adam johnson
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thomas rubino wrote:Hey Adam;  
That sounds good, but I have never ground my own before.
To easy to take it down to a butcher and let him run it thru an industrial grinder.
Then they quick freeze it. They give me a call , I go give them $40 or so and I get back over #100 of nice little frozen burger pacs!
Easy Easy!
I should add that my butcher works from his home in small lots.
I never doubt that what I get back, is what I brought him.
Large high volume butcher shops, I wonder if they are as good about keeping meat separate. (I'm sure most are)



alright thanks, we will see how it goes. I wanted to try it myself at least once. There are not a lot of processors around me where i am confident that i will get my own animal back, and not one that sat in the sun for a few hours before it was handled, so I don't want to risk treating the animal disrespectfully. Thanks for the input, i was hoping someone who hunted wild game would have some feedback. The hunting forum I used suggested grinding it with bacon, which sounds tasty but expensive.
 
thomas rubino
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By the way Adam,   Congratulations on your first deer !  May there be many more in your future!
340-White-tailed-Deer-Copyright-John-Ford.jpg
[Thumbnail for 340-White-tailed-Deer-Copyright-John-Ford.jpg]
There he is... your next deer!
 
adam johnson
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thomas rubino wrote:By the way Adam,   Congratulations on your first deer !  May there be many more in your future!



Thanks. I am highly jealous of your elk hunting, they don't exist down here. That actually leads me to two other questions i think you could answer. Do you have mule deer out there? if so, do you notice a difference in taste between mule deer and whitetail? And, is there a difference in taste between whitetail and elk?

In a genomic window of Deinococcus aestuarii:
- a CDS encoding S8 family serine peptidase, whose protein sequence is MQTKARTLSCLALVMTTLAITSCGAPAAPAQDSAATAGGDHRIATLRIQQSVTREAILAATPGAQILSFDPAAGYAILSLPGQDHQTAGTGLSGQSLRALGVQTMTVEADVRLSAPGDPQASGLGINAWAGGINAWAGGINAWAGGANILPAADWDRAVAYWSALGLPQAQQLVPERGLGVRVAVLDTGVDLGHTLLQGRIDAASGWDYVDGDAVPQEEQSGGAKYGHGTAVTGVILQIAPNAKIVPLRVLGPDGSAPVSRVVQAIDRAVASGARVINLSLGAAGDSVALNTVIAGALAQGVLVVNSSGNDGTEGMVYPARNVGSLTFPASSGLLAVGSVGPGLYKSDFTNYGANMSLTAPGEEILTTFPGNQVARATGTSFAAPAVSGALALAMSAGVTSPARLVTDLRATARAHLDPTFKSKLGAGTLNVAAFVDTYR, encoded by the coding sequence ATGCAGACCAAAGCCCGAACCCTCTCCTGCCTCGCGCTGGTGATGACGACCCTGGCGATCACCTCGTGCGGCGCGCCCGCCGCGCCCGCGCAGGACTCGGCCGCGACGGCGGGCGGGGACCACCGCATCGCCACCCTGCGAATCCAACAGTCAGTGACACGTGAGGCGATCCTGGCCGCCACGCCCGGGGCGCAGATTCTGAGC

thomas rubino
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Yes and Yes
We have both whitetail and mule deer.
Because of the heavy timber here, the mule deer live up high in the mountains and eat poorly.  They are large , much larger than the whitetail, but (in my opinion) they taste horrible! I won't shoot one anymore. Don't care how big the rack is, it's just not worth it.
In eastern Montana the mule deer live in the valley eating from Alfalfa / sugar beet fields. They taste great and the locals over there call whitetails (leggy German shepherds) they won't shoot one...
The whitetails here all live down in the valleys and graze hay fields all night. They taste outstanding. I won't shoot anything but.

Now Elk... MMM good !  Different from deer, but in my opinion they are the best!  
In my younger days I of course wanted the "big" bull.   Let me tell you, shoot the spike/rag horn  bull instead. Bigger than the cows ,but oh so tasty and tender.
You didn't mention Moose... larger than an elk and just as tasty, they can be a little tougher though.
 
adam johnson
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thomas rubino wrote:Yes and Yes
We have both whitetail and mule deer.
Because of the heavy timber here, the mule deer live up high in the mountains and eat poorly.  They are large , much larger than the whitetail, but (in my opinion) they taste horrible! I won't shoot one anymore. Don't care how big the rack is, it's just not worth it.
In eastern Montana the mule deer live in the valley eating from Alfalfa / sugar beet fields. They taste great and the locals over there call whitetails (leggy German shepherds) they won't shoot one...
The whitetails here all live down in the valleys and graze hay fields all night. They taste outstanding. I won't shoot anything but.

Now Elk... MMM good !  Different from deer, but in my opinion they are the best!  
In my younger days I of course wanted the "big" bull.   Let me tell you, shoot the spike/rag horn  bull instead. Bigger than the cows ,but oh so tasty and tender.
You didn't mention Moose... larger than an elk and just as tasty, they can be a little tougher though.



alright, that is very good to know, putting in for one of the elk lotteries in TN or NC might be worth it, although i am sure they are slightly different. My inlaws live in Maine and I think Moose hunting would be interesting, but i just couldnt imagine they would have tasted good, based on how they look.